In March 2018, the U.S. Census Bureau released the questions for the upcoming 2020 Census. The data collected by the Census every ten years determines the number of seats each state has in the U.S. House of Representatives based on its share of the population. It is also used to distribute billions of dollars in federal funds to local communities. One of the new (and controversial) 2020 Census questions is about citizenship. All U.S. households will be asked the Census question: “Is this person a citizen of the United States?”
This question was requested by the Justice Department, who says they need better data on the voting age population to help enforce the Voting Rights Act. Secretary of Commerce Wilbur Ross, who oversees the Census, granted the Justice Department’s request. This has caused a great deal of controversy. Critics of the citizenship question argue that there are other ways to get the information and they believe this change will discourage non-citizens and even legal immigrants from participating. They say that would result in undercounting, which could shift the balance of power in the House of Representatives and lead to inadequate representation in Congress and reduced funding for those who need it most. Twelve states have challenged the citizenship question in court, in two separate lawsuits—one filed by the Attorney General of California, and a second filed by the Attorney General of New York on behalf of his state and 10 others.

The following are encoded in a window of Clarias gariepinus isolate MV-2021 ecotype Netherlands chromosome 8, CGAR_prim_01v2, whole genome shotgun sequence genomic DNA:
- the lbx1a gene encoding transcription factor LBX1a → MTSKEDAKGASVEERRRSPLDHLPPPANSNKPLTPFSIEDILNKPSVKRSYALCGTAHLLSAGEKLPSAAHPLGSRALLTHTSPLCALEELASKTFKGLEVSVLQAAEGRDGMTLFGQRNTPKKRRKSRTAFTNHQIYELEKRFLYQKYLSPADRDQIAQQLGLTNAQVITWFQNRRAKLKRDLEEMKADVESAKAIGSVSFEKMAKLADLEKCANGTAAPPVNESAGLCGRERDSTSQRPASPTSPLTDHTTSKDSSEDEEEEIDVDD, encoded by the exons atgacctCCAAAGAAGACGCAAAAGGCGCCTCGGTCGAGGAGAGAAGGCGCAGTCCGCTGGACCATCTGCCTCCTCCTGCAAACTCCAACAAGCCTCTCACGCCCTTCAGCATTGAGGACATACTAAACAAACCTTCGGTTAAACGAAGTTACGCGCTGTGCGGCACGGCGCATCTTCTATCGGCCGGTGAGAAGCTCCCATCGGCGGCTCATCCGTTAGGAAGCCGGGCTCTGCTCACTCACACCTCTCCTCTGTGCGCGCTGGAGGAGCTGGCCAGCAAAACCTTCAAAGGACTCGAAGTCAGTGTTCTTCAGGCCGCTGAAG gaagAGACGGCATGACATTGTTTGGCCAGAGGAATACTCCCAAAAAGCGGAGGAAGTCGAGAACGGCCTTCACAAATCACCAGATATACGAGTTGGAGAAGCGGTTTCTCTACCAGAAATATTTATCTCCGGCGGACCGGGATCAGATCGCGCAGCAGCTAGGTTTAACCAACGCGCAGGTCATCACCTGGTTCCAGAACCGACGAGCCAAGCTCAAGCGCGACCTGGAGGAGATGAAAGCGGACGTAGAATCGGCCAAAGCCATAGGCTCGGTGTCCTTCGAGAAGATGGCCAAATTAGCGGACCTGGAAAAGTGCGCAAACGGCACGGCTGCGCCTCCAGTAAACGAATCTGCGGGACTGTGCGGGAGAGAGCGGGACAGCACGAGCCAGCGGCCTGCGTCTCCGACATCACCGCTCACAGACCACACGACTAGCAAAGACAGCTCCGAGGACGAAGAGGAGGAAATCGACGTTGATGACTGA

This lesson provides an opportunity for students to learn more about the U.S. Census, to understand and reflect upon the controversy over the citizenship question and to express their own point of view on the topic by writing a persuasive letter.
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